Tax hikes or service cuts? New Toronto council has to close a ‘scary’ budget gap of $857M
The annual struggle to balance the City of Toronto’s budget looks particularly tough this year.
Instead of the usual tens of millions of dollars the city needs to raise, or cut, to balance the $15-billion spending package, the candidates elected to the next city council will need to figure out how to make up an $857-million gap.
Most of that deficit is related to the cost of addressing the COVID-19 pandemic. But experts say that’s just the start of the serious financial pressures councillors will have to contend with as they work to fulfil the legal requirement to table a balanced city budget.
Those experts also warn that there are limited pathways to balance, compounded by sky-high inflation, a flat-lining of new home sales that has slashed city tax revenue, and an electorate accustomed to low property taxes.
All of those factors will make dealing with this year’s budget a thorny task, said Myer Siemiatycki, professor emeritus with the Department of Politics and Public Administration at Toronto Metropolitan University.
“That is a scary gap to have to make up,” he said.
“And I think it signals, to me, that we are looking at deep cuts to a range of municipal services and programs.”
That is a scary gap to have to make up.– Myer Siemiatycki, professor emeritus, Toronto Metropolitan University
Siemiatycki said the city has come through years where it intentionally limited tax increases to the rate of inflation. That has meant the impact of funding COVID-19 programs has been more profound on the budget, he said.
The recent cuts to recreation programs and a deferral of $300 million worth of infrastructure work are symptoms of the stress caused by the fiscal gap, he added.
“There have been consequences to the city not having sufficient revenue to meet the expenditures it needs to make to keep the city livable, viable, sustainable even,” he said.
The director of the University of Toronto’s Institute on Municipal Finance and Governance, Enid Slack, said prior to the pandemic, the city was in decent fiscal health, but some long-term signs of wear had started to emerge.
“We likened Toronto’s fiscal health to an aging Toronto Maple Leafs defenceman,” she told CBC News.
“He’s playing pretty well, the training staff are looking after him, but he’s getting increasingly expensive,” she said. “And he’s going to need knee surgery very soon.”
Limited revenue tools available to council
The proverbial surgical tools will have to come out in the months ahead, as revenues the city has counted on have dropped and the need for pandemic services have jumped. It remains unclear if the federal and provincial governments will come to the rescue as they have in previous years to help sort out the city’s deficit.
Making matters worse, revenue from the city’s Land Transfer Tax is certain to suffer as real estate sales have slowed dramatically, costing Toronto millions.
“If they don’t get the money from the federal government or the provincial government, then they don’t have a lot of room to move,” Slack said.
“They have to cut services, or they have to raise taxes.”
Mayor John Tory said the budget gap could be as high as $1 billion. He is promising to tackle it with a tax increase below the city’s rate of inflation and finding budget efficiencies, while still maintaining services.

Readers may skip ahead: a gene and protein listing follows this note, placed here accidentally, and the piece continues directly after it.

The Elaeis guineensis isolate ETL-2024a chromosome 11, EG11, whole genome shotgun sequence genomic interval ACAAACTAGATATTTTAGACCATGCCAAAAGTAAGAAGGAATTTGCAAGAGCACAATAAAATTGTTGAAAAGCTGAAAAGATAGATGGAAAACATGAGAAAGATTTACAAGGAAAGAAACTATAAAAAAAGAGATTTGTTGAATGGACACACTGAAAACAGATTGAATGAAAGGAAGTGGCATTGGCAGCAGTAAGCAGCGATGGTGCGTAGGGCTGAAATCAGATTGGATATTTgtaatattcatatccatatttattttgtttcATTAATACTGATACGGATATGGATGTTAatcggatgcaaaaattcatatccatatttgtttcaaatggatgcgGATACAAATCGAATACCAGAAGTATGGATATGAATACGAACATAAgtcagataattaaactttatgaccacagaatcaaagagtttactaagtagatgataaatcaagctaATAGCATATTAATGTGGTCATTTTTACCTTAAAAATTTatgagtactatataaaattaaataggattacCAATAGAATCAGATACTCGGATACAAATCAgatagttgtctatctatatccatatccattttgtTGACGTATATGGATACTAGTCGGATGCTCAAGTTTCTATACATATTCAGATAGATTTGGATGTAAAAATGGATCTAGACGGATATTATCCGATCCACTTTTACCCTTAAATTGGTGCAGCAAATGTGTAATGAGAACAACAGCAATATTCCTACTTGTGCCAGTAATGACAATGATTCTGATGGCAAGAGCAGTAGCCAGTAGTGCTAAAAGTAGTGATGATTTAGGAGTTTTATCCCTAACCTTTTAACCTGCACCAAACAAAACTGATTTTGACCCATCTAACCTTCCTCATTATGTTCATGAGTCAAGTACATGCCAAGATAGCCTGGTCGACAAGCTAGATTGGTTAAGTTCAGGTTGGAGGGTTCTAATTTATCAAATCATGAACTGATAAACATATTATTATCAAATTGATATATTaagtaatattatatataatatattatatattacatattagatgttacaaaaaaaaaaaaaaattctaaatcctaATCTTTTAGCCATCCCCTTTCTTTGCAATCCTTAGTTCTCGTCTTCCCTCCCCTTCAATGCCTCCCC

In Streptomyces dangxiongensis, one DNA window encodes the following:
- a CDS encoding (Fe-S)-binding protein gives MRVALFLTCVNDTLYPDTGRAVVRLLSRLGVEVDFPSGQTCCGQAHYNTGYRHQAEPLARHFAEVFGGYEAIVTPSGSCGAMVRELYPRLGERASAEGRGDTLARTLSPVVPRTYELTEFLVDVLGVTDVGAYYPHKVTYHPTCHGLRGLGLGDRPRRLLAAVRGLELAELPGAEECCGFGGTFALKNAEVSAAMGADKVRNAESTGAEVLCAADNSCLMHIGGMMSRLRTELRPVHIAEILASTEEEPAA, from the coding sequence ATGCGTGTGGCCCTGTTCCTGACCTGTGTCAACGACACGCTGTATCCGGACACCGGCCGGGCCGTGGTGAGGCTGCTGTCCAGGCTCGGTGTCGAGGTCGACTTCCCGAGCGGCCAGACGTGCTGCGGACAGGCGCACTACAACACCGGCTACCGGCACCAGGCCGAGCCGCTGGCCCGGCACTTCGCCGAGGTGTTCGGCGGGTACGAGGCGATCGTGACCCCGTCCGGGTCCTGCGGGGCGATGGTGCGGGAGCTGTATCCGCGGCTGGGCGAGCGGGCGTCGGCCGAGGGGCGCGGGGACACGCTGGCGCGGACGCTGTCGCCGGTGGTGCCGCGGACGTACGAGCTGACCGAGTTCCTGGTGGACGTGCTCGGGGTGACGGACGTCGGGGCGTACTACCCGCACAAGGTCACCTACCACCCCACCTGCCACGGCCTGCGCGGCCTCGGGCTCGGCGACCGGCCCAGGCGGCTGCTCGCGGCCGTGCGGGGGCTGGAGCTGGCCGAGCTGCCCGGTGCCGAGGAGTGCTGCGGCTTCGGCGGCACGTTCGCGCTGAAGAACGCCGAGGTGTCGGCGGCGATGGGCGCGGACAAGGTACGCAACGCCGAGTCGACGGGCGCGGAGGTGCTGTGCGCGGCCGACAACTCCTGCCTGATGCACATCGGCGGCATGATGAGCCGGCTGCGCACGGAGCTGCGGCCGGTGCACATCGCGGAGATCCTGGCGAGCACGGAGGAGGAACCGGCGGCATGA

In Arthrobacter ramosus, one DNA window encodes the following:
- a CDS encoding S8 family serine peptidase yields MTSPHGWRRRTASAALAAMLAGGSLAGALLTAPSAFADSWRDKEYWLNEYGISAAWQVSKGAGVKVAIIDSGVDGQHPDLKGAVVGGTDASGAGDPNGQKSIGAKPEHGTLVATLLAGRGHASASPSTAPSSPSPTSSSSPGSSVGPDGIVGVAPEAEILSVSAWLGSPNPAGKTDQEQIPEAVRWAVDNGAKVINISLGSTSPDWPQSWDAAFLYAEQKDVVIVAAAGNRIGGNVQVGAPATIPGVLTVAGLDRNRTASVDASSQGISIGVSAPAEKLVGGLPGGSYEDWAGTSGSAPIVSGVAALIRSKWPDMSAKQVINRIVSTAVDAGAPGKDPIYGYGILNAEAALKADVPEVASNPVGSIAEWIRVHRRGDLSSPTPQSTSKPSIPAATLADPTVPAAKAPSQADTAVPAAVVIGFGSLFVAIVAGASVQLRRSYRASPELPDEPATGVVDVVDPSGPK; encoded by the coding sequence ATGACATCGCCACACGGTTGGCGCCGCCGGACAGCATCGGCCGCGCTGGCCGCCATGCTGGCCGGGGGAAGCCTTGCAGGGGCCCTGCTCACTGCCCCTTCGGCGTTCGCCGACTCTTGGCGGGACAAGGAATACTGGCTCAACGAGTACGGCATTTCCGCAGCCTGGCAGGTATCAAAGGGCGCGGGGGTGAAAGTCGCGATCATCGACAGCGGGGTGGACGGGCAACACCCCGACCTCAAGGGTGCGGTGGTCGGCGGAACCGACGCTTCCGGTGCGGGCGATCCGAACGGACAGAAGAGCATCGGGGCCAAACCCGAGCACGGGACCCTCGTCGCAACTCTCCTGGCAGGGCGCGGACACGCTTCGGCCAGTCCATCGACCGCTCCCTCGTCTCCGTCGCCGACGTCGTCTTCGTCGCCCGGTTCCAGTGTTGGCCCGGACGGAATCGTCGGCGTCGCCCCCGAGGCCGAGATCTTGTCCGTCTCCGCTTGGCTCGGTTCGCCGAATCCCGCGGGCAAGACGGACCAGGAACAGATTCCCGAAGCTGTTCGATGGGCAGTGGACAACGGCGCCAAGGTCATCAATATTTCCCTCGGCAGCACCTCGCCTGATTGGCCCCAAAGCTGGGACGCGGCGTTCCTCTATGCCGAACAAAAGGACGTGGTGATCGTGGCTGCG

But at a time when Toronto’s rate of inflation has been as high as 6.8 per cent in August, a tax increase below that figure could still be costly for homeowners.
“I’ve said below the rate of inflation, so people at least know that it will be below the rate of inflation,” Tory said of any tax increase.
“And the bottom line that I will also say to them is I will make it as low as possible, given the affordability constraints people have in the city right now.”
Part of Tory’s pitch to voters is also that he’s the person to squeeze more cash out of senior governments.
“It isn’t a matter of going to sort of rely on them to ride to the rescue,” he said. “But saying that they should … be partners with us in making sure we have affordable housing, that we have transit.”
Penalosa pushes permanent provincial, federal funding
Mayoral candidate Gil Penalosa said he’d fill the budget gap with a mix of tax increases, cuts where appropriate, and by pressing upper tier governments for permanent funding tools.
He too did not say what a tax increase could look like if he is elected. But Penalosa said Toronto can’t continue to be amongst the GTA communities with the lowest property tax rates when it can’t provide many basic services.
“When everything is getting worse, then I think that there is nothing to be proud of that we have the lowest (property taxes), of course, we should never have the highest either,” he said. “But I think every option should be on the table.”
During an event earlier this week, Tory said he is still open to creating new revenue tools for the city. He stressed it’s something he’s tried to do before with his rejected plan to toll the Gardiner Expressway and Don Valley Parkway to raise $200 million a year.
Slack said other major cities in North America have access to additional revenue to help provide services.
“Some of the major cities around the world have access to other types of taxes, like income and sales taxes, that bring in more revenue,” she said.
“We have to think about who does what … What should the province be doing? What should municipalities be doing? And then how should we pay for it?”
Siemiatycki said beyond balancing this budget, the new city council must find new revenue streams for Toronto.
“It’s been very disappointing that we haven’t had political leaders who have made the financial stability and sustainability of municipal government a rallying point,” he said.
“I think municipal residents would rally behind that.”